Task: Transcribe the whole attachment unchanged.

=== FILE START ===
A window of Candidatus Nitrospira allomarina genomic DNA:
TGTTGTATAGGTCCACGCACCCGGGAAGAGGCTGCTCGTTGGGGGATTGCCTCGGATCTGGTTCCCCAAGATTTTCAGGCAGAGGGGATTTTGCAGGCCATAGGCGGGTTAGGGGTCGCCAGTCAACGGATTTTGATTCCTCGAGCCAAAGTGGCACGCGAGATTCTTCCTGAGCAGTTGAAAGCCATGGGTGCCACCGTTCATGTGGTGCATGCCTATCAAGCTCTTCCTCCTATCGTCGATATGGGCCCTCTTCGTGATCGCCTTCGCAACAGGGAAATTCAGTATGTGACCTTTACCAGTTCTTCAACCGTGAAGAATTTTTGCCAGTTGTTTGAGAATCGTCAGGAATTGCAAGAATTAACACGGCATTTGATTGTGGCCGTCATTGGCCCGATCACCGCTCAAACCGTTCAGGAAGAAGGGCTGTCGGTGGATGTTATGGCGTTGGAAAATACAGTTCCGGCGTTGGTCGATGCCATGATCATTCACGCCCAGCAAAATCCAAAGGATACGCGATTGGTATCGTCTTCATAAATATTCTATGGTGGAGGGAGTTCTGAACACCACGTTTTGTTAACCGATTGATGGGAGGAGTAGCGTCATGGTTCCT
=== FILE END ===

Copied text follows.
A window of Candidatus Nitrospira allomarina genomic DNA:
TGTTGTATAGGTCCACGCACCCGGGAAGAGGCTGCTCGTTGGGGGATTGCCTCGGATCTGGTTCCCCAAGATTTTCAGGCAGAGGGGATTTTGCAGGCCATAGGCGGGTTAGGGGTCGCCAGTCAACGGATTTTGATTCCTCGAGCCAAAGTGGCACGCGAGATTCTTCCTGAGCAGTTGAAAGCCATGGGTGCCACCGTTCATGTGGTGCATGCCTATCAAGCTCTTCCTCCTATCGTCGATATGGGCCCTCTTCGTGATCGCCTTCGCAACAGGGAAATTCAGTATGTGACCTTTACCAGTTCTTCAACCGTGAAGAATTTTTGCCAGTTGTTTGAGAATCGTCAGGAATTGCAAGAATTAACACGGCATTTGATTGTGGCCGTCATTGGCCCGATCACCGCTCAAACCGTTCAGGAAGAAGGGCTGTCGGTGGATGTTATGGCGTTGGAAAATACAGTTCCGGCGTTGGTCGATGCCATGATCATTCACGCCCAGCAAAATCCAAAGGATACGCGATTGGTATCGTCTTCATAAATATTCTATGGTGGAGGGAGTTCTGAACACCACGTTTTGTTAACCGATTGATGGGAGGAGTAGCGTCATGGTTCCT